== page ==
Monday, November 17, 2014
Poem of the Week
Where the Sidewalk Ends
by Shel Silverstein
There is a place where the sidewalk ends
And before the street begins,
And there the grass grows soft and white,
And there the sun burns crimson bright,
And there the moon-bird rests from his flight
To cool in the peppermint wind.
Let us leave this place where the smoke blows black
And the dark street winds and bends.
Past the pits where the asphalt flowers grow
We shall walk with a walk that is measured and slow,
And watch where the chalk-white arrows go
To the place where the sidewalk ends.
Yes we’ll walk with a walk that is measured and slow,
And we’ll go where the chalk-white arrows go,
For the children, they mark, and the children, they know
The place where the sidewalk ends.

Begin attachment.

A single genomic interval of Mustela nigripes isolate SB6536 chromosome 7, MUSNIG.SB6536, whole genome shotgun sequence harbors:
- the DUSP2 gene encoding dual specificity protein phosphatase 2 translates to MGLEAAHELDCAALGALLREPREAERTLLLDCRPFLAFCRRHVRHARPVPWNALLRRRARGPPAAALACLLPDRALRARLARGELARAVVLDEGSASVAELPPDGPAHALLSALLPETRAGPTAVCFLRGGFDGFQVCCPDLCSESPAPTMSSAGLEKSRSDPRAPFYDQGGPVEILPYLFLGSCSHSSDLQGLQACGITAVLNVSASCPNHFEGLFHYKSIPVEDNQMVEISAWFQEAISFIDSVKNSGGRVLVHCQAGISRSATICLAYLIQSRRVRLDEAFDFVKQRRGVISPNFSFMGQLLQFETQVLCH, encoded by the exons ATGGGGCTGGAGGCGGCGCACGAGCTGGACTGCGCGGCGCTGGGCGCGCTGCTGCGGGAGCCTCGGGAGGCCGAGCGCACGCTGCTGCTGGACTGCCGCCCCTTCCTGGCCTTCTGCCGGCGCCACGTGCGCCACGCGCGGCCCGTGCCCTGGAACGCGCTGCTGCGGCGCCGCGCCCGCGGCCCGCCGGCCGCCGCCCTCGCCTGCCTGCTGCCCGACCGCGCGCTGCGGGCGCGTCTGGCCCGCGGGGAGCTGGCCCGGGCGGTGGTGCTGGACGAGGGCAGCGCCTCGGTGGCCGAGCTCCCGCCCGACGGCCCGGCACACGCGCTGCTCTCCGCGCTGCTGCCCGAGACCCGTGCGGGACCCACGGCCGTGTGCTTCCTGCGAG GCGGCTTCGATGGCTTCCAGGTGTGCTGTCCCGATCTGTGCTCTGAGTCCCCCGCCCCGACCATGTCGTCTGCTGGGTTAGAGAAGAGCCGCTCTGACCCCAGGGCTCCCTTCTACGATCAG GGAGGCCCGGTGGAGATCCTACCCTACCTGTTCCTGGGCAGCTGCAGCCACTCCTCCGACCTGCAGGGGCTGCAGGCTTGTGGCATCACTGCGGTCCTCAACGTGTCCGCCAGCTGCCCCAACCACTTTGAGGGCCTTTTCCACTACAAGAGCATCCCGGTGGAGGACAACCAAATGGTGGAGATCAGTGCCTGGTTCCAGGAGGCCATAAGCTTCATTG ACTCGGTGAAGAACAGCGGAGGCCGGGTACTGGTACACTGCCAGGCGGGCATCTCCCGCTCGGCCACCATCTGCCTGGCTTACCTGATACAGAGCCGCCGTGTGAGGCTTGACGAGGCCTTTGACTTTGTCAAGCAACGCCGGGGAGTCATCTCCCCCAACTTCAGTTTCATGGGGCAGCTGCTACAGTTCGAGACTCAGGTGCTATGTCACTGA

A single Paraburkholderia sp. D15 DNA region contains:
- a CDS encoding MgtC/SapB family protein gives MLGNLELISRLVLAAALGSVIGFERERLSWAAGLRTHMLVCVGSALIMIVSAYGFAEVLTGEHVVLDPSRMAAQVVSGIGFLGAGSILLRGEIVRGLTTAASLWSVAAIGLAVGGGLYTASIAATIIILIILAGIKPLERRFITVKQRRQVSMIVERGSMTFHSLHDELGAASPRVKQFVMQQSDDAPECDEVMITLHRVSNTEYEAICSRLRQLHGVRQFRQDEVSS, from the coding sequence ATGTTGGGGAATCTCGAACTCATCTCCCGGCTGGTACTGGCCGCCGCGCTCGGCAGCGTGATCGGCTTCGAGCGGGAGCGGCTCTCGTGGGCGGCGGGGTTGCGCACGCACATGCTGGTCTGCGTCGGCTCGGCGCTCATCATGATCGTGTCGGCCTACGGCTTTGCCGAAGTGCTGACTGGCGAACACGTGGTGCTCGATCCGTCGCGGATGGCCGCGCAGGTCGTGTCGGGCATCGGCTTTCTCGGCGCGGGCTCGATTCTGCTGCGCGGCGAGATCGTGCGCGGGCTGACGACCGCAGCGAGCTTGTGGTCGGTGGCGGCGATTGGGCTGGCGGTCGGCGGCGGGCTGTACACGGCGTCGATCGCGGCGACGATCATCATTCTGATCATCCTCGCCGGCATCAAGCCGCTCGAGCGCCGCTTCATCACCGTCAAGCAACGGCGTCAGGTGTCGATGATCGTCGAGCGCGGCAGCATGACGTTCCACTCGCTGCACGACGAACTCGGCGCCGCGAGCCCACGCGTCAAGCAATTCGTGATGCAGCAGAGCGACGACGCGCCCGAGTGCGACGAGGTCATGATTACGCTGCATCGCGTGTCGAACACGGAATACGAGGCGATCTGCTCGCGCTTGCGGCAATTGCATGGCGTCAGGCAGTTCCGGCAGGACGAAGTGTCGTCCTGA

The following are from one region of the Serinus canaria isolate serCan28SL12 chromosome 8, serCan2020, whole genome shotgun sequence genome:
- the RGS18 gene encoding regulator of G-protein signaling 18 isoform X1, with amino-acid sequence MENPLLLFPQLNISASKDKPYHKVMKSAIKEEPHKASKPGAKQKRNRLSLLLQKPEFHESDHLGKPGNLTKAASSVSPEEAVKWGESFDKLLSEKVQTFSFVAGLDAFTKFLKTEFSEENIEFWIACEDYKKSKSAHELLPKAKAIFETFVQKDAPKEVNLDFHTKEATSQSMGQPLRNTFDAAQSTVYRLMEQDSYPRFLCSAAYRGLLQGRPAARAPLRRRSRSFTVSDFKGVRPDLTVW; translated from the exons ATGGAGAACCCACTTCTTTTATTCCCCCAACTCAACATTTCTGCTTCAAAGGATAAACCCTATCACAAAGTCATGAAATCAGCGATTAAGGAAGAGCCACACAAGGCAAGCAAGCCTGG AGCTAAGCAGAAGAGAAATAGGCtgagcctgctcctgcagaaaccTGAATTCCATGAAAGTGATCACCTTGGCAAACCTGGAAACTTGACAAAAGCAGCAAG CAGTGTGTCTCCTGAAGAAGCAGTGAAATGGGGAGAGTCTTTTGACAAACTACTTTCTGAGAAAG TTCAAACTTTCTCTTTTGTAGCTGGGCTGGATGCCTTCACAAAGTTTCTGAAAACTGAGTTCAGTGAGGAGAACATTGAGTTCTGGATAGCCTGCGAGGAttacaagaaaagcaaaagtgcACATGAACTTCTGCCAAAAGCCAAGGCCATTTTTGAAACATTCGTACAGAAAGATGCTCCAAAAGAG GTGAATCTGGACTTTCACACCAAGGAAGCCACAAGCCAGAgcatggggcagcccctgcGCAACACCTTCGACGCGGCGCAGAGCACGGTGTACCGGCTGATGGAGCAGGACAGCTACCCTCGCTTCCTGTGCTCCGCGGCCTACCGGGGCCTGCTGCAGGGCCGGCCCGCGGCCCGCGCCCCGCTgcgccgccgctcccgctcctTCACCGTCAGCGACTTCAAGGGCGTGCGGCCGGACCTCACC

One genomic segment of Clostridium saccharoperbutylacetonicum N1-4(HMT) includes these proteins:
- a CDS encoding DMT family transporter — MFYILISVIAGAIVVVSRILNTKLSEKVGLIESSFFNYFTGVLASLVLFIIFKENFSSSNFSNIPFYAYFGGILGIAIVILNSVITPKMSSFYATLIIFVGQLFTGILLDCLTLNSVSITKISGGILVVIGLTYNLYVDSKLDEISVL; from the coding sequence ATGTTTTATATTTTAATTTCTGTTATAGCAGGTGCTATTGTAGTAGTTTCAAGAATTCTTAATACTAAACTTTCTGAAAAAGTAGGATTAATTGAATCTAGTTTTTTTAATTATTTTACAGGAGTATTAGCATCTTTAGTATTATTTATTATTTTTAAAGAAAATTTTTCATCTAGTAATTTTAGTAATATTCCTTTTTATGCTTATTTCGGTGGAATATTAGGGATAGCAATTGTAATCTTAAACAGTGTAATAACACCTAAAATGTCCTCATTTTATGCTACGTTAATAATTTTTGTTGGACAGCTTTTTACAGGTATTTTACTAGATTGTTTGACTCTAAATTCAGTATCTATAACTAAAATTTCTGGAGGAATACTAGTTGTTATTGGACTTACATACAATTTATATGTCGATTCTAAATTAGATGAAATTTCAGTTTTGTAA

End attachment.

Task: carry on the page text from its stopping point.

This poem takes me to a place I have not been to in a while. My childhood. Whenever I observe children, I feel a sense of envy towards them. They have a pure innocence and outlook on the world. Everything is wonderful and peaceful. I think most of us have the tendency to get caught up in life. We all feel limited by society, our culture, our religion, or our obligations. These limitations make us feel as though we are restricted by actual confinements. But the place where the sidewalk ends is a place we can all be free. This is not a physical place, but a place of mental freedom. A place that allows us to view the world with no limitations, as if we are seeing the world through the eyes of an innocent child. The poem encourages us to, every once in a while, step away from the dark sides of life and into our imagination, where “the sun burns crimson bright”.